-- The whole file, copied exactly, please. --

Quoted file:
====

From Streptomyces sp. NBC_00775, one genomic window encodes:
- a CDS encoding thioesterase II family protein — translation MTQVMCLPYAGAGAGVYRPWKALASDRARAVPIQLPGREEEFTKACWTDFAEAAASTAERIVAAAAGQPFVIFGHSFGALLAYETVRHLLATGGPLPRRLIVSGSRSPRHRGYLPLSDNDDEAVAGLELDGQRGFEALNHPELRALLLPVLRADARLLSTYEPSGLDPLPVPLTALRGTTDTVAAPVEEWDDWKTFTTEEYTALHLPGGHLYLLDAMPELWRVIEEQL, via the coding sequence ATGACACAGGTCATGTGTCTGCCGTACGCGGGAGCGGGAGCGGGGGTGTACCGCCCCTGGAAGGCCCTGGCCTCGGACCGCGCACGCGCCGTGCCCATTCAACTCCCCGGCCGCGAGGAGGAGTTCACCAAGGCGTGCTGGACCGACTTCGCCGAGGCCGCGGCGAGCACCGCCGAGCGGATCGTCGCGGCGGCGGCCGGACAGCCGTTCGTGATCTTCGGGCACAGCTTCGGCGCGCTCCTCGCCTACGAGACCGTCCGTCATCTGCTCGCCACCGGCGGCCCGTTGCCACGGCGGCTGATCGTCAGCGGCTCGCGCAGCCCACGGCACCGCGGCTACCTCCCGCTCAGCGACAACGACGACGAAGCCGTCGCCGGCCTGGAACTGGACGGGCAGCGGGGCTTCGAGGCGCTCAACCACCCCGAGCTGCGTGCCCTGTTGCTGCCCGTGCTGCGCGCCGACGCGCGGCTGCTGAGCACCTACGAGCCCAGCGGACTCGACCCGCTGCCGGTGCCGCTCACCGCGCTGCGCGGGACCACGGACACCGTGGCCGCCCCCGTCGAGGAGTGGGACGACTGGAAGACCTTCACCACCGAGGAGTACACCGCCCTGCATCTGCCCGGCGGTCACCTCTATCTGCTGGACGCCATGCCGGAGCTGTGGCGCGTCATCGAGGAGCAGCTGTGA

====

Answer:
From Streptomyces sp. NBC_00775, one genomic window encodes:
- a CDS encoding thioesterase II family protein — translation MTQVMCLPYAGAGAGVYRPWKALASDRARAVPIQLPGREEEFTKACWTDFAEAAASTAERIVAAAAGQPFVIFGHSFGALLAYETVRHLLATGGPLPRRLIVSGSRSPRHRGYLPLSDNDDEAVAGLELDGQRGFEALNHPELRALLLPVLRADARLLSTYEPSGLDPLPVPLTALRGTTDTVAAPVEEWDDWKTFTTEEYTALHLPGGHLYLLDAMPELWRVIEEQL, via the coding sequence ATGACACAGGTCATGTGTCTGCCGTACGCGGGAGCGGGAGCGGGGGTGTACCGCCCCTGGAAGGCCCTGGCCTCGGACCGCGCACGCGCCGTGCCCATTCAACTCCCCGGCCGCGAGGAGGAGTTCACCAAGGCGTGCTGGACCGACTTCGCCGAGGCCGCGGCGAGCACCGCCGAGCGGATCGTCGCGGCGGCGGCCGGACAGCCGTTCGTGATCTTCGGGCACAGCTTCGGCGCGCTCCTCGCCTACGAGACCGTCCGTCATCTGCTCGCCACCGGCGGCCCGTTGCCACGGCGGCTGATCGTCAGCGGCTCGCGCAGCCCACGGCACCGCGGCTACCTCCCGCTCAGCGACAACGACGACGAAGCCGTCGCCGGCCTGGAACTGGACGGGCAGCGGGGCTTCGAGGCGCTCAACCACCCCGAGCTGCGTGCCCTGTTGCTGCCCGTGCTGCGCGCCGACGCGCGGCTGCTGAGCACCTACGAGCCCAGCGGACTCGACCCGCTGCCGGTGCCGCTCACCGCGCTGCGCGGGACCACGGACACCGTGGCCGCCCCCGTCGAGGAGTGGGACGACTGGAAGACCTTCACCACCGAGGAGTACACCGCCCTGCATCTGCCCGGCGGTCACCTCTATCTGCTGGACGCCATGCCGGAGCTGTGGCGCGTCATCGAGGAGCAGCTGTGA